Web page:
I think I'm going to migrate all my messaging into irssi too, since it supports Jabber and Twitter via plugins. (Though I could use Finch, I guess.) I've been meaning to set those things up in screen so I can ssh to them anyway.
It's been a bad week for electronics. My Skype phone quit booting for no apparent reason a couple days ago, but that should still be under warranty since I've had it less than a year.
Too much time.
Like today, I've spent three hours looking for a Linux application that will tell me how long I've been surfing the web. You know, because some little desktop widget is really going to help plug up that time sink.
All I really want is a little timer that:
You'd think that with all the people into productivity and time management
The best I was able to locate is gFocusTim
While installing gFocusTimer, I was reminded again of an annoying feature in Ubuntu: the assumption that users won't be compiling their own software. Ever. I'm not a hardcore Linux user, and I really don't want to compile stuff myself. I'd much rather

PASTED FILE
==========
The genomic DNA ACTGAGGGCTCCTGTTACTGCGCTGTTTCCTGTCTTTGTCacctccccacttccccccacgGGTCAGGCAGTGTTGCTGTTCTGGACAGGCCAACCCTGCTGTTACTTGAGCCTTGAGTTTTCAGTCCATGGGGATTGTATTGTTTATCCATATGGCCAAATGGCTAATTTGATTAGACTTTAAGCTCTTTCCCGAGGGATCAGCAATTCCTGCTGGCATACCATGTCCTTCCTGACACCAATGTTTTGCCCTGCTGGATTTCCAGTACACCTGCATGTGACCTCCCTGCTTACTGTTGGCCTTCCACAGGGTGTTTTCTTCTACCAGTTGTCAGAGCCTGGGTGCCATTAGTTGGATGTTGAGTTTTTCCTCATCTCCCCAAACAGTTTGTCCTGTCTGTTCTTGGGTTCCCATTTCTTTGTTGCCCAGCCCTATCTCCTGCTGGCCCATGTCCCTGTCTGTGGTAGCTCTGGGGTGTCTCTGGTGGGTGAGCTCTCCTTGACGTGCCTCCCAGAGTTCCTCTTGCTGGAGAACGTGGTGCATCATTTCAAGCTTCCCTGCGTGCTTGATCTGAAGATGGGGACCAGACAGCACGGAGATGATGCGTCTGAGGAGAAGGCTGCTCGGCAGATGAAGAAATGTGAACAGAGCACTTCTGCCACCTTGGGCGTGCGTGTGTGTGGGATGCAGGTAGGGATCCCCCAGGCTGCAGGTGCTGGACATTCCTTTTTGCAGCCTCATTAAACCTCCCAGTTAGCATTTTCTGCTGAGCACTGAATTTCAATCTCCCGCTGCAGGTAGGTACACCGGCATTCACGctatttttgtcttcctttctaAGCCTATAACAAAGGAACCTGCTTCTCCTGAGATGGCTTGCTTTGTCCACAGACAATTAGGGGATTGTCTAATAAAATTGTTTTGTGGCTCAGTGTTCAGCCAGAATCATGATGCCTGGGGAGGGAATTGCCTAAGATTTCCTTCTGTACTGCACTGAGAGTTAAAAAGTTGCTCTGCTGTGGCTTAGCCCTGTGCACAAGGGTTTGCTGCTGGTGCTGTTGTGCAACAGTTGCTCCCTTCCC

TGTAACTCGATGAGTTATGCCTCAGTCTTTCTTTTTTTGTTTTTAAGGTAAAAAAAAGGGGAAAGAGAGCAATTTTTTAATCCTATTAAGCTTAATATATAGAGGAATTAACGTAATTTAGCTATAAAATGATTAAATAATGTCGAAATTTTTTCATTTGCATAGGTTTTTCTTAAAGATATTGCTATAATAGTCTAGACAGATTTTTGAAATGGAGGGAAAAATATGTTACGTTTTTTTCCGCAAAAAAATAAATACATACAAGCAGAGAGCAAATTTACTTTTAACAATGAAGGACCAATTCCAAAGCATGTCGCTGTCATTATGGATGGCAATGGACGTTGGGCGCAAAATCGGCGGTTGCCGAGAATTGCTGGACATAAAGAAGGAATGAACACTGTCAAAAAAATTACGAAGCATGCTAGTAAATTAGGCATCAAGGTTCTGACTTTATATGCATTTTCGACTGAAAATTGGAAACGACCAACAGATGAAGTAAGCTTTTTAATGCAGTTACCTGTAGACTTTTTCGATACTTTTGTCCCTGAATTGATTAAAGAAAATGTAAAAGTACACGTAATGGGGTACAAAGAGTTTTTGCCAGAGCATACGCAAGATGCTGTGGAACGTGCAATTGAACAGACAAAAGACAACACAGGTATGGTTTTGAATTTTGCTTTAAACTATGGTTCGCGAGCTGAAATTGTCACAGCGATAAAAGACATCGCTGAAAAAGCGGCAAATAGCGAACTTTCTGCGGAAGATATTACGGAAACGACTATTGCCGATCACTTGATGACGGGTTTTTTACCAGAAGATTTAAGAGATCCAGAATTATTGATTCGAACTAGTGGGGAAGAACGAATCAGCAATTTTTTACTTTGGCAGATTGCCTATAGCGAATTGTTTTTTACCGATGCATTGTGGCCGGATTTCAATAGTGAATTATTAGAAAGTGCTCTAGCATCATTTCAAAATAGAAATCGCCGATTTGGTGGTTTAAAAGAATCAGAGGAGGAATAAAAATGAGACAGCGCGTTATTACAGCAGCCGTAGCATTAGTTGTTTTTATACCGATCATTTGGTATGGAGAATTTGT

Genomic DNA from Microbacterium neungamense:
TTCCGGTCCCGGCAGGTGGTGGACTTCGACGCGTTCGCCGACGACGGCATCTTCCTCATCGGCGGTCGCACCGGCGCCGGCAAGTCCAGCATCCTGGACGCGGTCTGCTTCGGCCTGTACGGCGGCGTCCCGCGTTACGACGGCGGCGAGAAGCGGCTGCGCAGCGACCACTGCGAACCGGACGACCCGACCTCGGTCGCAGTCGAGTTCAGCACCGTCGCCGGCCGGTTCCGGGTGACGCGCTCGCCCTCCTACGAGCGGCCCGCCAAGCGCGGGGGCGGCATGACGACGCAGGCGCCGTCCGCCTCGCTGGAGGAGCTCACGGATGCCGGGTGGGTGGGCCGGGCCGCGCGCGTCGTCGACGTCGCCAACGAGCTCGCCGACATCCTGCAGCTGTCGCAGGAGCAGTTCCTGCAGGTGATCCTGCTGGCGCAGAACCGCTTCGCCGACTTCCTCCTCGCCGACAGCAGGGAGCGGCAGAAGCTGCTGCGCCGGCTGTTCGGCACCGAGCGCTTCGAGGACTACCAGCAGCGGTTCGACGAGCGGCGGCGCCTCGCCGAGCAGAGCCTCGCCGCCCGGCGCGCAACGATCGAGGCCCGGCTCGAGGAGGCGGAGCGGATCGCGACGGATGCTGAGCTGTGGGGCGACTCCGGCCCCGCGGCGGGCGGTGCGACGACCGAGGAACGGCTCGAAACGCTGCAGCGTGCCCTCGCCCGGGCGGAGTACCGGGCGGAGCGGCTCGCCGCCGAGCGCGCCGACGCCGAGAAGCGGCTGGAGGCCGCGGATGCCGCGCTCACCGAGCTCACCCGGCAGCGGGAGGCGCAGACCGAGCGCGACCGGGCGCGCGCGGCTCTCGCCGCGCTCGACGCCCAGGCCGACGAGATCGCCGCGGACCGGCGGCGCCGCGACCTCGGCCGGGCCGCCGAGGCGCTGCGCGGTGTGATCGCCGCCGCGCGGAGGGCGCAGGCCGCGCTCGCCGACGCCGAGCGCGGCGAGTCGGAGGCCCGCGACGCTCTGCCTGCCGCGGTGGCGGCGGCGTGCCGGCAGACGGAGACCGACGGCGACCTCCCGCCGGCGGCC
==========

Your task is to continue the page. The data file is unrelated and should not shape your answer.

On the bright side, I did discover that Linus Torvalds is blogging now. I enjoyed reading some of his posts, even though tracker wasn't quite what I was looking for. It's a good project, parents really need a solution for controlling the amount of time kids spend online, something with a little more weight behind it than "just talking to them." Nothing wrong with talking, but there's nothing wrong with setting limits either. Hell, here I am, an adult, looking for a tool to help me do the same thing. (And the number of people leaving comments suggesting Windows software made me giggle.)
Leave me a comment if you know of software for Linux that does what I'm looking for.